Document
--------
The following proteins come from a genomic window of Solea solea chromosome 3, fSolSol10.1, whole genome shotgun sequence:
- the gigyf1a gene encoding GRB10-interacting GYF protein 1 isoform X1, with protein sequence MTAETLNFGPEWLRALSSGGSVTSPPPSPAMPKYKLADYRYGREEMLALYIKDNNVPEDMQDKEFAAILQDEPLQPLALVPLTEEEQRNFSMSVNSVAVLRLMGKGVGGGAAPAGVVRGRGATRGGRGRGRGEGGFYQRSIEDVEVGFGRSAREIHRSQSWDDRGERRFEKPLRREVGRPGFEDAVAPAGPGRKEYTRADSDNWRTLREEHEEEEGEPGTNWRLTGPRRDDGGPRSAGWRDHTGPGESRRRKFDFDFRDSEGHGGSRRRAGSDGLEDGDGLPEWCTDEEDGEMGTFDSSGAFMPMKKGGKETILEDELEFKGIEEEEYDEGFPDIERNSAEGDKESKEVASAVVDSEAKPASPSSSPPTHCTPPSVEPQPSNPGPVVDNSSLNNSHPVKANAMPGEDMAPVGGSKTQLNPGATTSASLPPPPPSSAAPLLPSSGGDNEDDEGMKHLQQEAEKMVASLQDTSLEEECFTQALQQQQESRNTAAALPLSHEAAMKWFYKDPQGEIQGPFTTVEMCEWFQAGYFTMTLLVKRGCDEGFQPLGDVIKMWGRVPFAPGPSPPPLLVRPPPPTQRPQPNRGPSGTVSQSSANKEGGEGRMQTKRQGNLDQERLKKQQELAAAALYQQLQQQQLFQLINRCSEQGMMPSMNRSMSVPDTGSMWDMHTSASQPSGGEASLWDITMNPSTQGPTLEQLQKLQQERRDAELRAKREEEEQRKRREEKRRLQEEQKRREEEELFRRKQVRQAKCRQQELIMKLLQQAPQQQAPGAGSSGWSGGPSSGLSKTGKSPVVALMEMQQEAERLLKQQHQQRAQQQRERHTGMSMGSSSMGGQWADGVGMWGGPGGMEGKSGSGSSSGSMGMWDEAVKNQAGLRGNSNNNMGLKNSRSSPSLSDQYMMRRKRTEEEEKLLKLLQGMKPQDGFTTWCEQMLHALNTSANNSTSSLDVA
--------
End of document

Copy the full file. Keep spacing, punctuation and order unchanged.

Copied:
The following proteins come from a genomic window of Solea solea chromosome 3, fSolSol10.1, whole genome shotgun sequence:
- the gigyf1a gene encoding GRB10-interacting GYF protein 1 isoform X1, with protein sequence MTAETLNFGPEWLRALSSGGSVTSPPPSPAMPKYKLADYRYGREEMLALYIKDNNVPEDMQDKEFAAILQDEPLQPLALVPLTEEEQRNFSMSVNSVAVLRLMGKGVGGGAAPAGVVRGRGATRGGRGRGRGEGGFYQRSIEDVEVGFGRSAREIHRSQSWDDRGERRFEKPLRREVGRPGFEDAVAPAGPGRKEYTRADSDNWRTLREEHEEEEGEPGTNWRLTGPRRDDGGPRSAGWRDHTGPGESRRRKFDFDFRDSEGHGGSRRRAGSDGLEDGDGLPEWCTDEEDGEMGTFDSSGAFMPMKKGGKETILEDELEFKGIEEEEYDEGFPDIERNSAEGDKESKEVASAVVDSEAKPASPSSSPPTHCTPPSVEPQPSNPGPVVDNSSLNNSHPVKANAMPGEDMAPVGGSKTQLNPGATTSASLPPPPPSSAAPLLPSSGGDNEDDEGMKHLQQEAEKMVASLQDTSLEEECFTQALQQQQESRNTAAALPLSHEAAMKWFYKDPQGEIQGPFTTVEMCEWFQAGYFTMTLLVKRGCDEGFQPLGDVIKMWGRVPFAPGPSPPPLLVRPPPPTQRPQPNRGPSGTVSQSSANKEGGEGRMQTKRQGNLDQERLKKQQELAAAALYQQLQQQQLFQLINRCSEQGMMPSMNRSMSVPDTGSMWDMHTSASQPSGGEASLWDITMNPSTQGPTLEQLQKLQQERRDAELRAKREEEEQRKRREEKRRLQEEQKRREEEELFRRKQVRQAKCRQQELIMKLLQQAPQQQAPGAGSSGWSGGPSSGLSKTGKSPVVALMEMQQEAERLLKQQHQQRAQQQRERHTGMSMGSSSMGGQWADGVGMWGGPGGMEGKSGSGSSSGSMGMWDEAVKNQAGLRGNSNNNMGLKNSRSSPSLSDQYMMRRKRTEEEEKLLKLLQGMKPQDGFTTWCEQMLHALNTSANNSTSSLDVA